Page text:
By Marc Hequet
Along the Minnesota River and its tributaries waterfalls are common, but many are little known. Long ago, a deluge created dozens of lovely plunges in a long, broad river valley in southern Minnesota.
How many falls? The Minnesota Geological Survey says it doesn't have a count. But a geographer named Bob Douglas makes a hobby of discovering, or rediscovering, the falls.
"These falls were known to folks long before I found them," he says. "I'm just documenting them a bit."
The Gustavus Adolphus College professor is a Santa Claus–lookalike—indeed he is a veteran Santa, who needs no fake beard or tummy pillow. Outgoing and affable, ever pushing his spectacles back up his nose, Douglas speaks in a tone that is deliberate, but his conversation is never dull. As a geographer, he starts his search with U.S. Geological Survey topographical maps, with a scale of 1:100,000, to the more detailed 1:24,000. Where maps show abrupt change in elevation, fast-dropping streams might meet outcrops of hard Jordan sandstone. There Douglas may find waterfalls.
Some sandstone crumbles in your hands. Not Jordan sandstone, which is common in south-central Minnesota but often buried beneath many feet of Oneota dolomite. Jordan sandstone was deposited long ago in a shallow inland sea stirred by tides and currents. After 500 million years, the cold caress of glacial runoff wore through the softer dolomite, exposing Jordan sandstone.
Where Douglas's maps show a steep stream descent, he seeks permission to go onto the property. If he gets the go-ahead, he works his way upstream. When he discovers a waterfall, first he shoots photos. Then he climbs with a sturdy student, usually a geography major, along as spotter.
At the top, Douglas drops a rope knotted at 1-foot lengths to measure the falls' height. To check its width, he carefully wades across the stream, heel to toe. Each step is 1 foot, he says.
On his first visit, Douglas writes a physical description, including township, range, section, global-positioning coordinates, and road directions.
As Douglas knows, all of the falls in the Minnesota River valley owe their existence to a prehistoric disaster. Glacial River Warren burst onto the landscape about 10,000 years ago and carved a valley 350 miles long, 5 miles wide, and as much as 200 feet deep.
The stage for this disaster was set at the end of the last ice age. During the thaw a vast inland sea formed. Known as Glacial Lake Agassiz, its vast waters crashed against cold beaches in what now is Minnesota, the Dakotas, Manitoba, Ontario, and Saskatchewan. At its maximum, Lake Agassiz had four times the surface area of Lake Superior. Its southernmost point lay against a glacial moraine on the north-south continental divide near today's Browns Valley.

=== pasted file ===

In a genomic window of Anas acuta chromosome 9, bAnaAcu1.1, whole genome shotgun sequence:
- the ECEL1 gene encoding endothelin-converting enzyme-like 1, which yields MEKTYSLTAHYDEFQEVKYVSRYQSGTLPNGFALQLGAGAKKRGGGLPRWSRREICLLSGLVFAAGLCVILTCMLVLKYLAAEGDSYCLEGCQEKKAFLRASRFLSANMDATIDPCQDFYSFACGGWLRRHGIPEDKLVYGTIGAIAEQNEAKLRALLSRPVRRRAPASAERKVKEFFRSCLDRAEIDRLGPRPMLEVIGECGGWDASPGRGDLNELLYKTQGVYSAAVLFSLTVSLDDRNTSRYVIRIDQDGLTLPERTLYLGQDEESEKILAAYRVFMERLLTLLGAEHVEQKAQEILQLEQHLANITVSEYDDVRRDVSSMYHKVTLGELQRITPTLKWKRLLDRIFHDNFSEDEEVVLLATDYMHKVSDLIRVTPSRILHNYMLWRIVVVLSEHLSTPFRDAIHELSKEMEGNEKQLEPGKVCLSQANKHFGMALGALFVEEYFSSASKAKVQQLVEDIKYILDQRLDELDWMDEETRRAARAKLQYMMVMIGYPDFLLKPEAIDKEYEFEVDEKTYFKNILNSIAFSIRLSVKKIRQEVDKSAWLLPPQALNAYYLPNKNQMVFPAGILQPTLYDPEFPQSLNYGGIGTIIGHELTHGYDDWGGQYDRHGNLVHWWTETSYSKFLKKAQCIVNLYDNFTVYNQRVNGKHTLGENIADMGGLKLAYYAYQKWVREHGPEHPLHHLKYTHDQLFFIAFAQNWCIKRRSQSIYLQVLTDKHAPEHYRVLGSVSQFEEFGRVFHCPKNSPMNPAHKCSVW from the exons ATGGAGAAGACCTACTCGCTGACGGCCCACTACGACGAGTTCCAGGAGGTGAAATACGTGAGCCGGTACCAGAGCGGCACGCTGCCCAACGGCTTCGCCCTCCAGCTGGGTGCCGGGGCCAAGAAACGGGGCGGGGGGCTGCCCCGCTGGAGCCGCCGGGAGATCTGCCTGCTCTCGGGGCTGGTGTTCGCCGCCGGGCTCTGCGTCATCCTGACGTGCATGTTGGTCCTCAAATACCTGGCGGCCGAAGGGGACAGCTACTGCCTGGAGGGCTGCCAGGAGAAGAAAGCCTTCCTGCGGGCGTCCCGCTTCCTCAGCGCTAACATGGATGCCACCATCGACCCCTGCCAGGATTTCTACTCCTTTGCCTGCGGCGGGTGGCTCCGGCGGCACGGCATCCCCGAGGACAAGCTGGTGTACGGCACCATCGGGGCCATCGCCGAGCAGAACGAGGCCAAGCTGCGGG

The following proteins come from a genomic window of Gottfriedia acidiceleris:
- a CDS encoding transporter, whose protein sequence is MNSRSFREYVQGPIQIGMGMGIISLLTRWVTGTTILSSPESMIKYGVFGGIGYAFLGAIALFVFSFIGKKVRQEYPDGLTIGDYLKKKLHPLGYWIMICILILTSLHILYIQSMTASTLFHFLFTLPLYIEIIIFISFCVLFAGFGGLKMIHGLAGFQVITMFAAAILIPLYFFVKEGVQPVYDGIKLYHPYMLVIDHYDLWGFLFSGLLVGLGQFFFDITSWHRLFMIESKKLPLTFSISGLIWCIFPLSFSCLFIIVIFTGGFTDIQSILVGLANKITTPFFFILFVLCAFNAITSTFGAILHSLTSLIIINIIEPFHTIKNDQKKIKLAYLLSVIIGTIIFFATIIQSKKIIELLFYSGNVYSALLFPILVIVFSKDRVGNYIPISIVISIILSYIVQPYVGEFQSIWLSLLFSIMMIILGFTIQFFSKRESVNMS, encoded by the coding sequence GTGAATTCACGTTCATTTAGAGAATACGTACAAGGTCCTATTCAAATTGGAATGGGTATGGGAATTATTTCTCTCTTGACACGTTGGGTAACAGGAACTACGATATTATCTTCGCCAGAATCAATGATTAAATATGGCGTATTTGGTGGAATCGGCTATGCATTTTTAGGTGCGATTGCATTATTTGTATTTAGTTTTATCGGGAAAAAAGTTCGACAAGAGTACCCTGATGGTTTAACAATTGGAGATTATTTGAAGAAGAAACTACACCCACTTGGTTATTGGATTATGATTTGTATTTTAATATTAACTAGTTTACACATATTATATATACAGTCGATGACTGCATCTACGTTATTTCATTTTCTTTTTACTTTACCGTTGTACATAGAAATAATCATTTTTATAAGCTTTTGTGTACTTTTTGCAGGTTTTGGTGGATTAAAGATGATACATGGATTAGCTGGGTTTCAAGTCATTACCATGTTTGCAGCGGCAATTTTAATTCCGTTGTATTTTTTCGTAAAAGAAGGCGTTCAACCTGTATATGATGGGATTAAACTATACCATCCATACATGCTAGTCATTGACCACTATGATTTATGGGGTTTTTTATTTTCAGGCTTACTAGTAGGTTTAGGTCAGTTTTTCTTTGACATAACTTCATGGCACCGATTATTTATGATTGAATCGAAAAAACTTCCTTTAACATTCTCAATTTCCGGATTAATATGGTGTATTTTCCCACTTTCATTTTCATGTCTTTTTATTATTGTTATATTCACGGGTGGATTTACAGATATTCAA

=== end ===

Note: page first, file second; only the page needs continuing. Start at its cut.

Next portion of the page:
One day, rising glacial meltwater topped that natural dam. The torrent gouged a channel across southern Minnesota, likely in a matter of days. This incision event, as geologists call it, was probably brief, says Carrie Jennings, senior scientist at the Minnesota Geological Survey. The first inundation of Glacial River Warren might have taken just a week, with more torrents in subsequent centuries.
Streams in the drainage then dropped to the lower level of River Warren's excavation, says Jennings, some "in one big step"—creating waterfalls. That means all the falls in the Minnesota River drainage are approximately the same age.
Waterfalls can be cryptic. You can look right at one and not know it. Because some streams are dry part of the year, the falls temporarily disappear. Or the falls might be almost invisible because of high water. Once, during a period of low water, in dense woods five feet from the bank of the Minnesota River, Douglas found a spring-fed falls gurgling into the river near a boat landing in Ottawa. In high water, he might never have noticed the falls. Douglas and his wife, Judy, have found 30 falls along the Minnesota River and its tributaries, and he thinks he can find more. In the works is a plan to canoe the Blue Earth River, which joins the Minnesota at Mankato.
Douglas has knocked on doors and talked his way onto private property to see waterfalls. For example, one tumbles in the yard of a Kasota home; another is on a horse ranch near North Mankato.
A few falls are on public land. Best known is Minneopa, a glittering double falls five miles west of Mankato in the state park of that same name. At about 25 feet, Minneopa is the widest falls in this area. Most others are about 10 feet wide.
The highest falls is Minnemishinona at 42 feet, compared with 39 feet for the better-known Minneopa. West of North Mankato in a Nicollet County park, Minnemishinona Falls is a top local draw, though it is often just a dribble on the water-weary Jordan sandstone, which shows hues of grey, blue, and brown.
"Waterfalls for me are beauty," Douglas says. "They evoke a sense of solitude. They never stay the same."
Waterfalls keep moving, grinding away the hard capstone over which they plunge, pushing upstream. Come back in 1,000 years, or in 100 years—or in one year—and the falls could be very different.
Falls relentlessly erode the bedrock over which they flow. Sometimes the rock collapses in chunks that would barely fit in a pickup bed. Douglas says he recently found a boulder that eroded and fell to the bottom of the 15-foot-high Kasota private falls. In this way, waterfalls tend to "migrate" upstream. So enjoy the cascades. They won't last. After taking photos and measurements, Douglas has one last step in his discovery of a falls.
"I sit down," he says, "to admire it."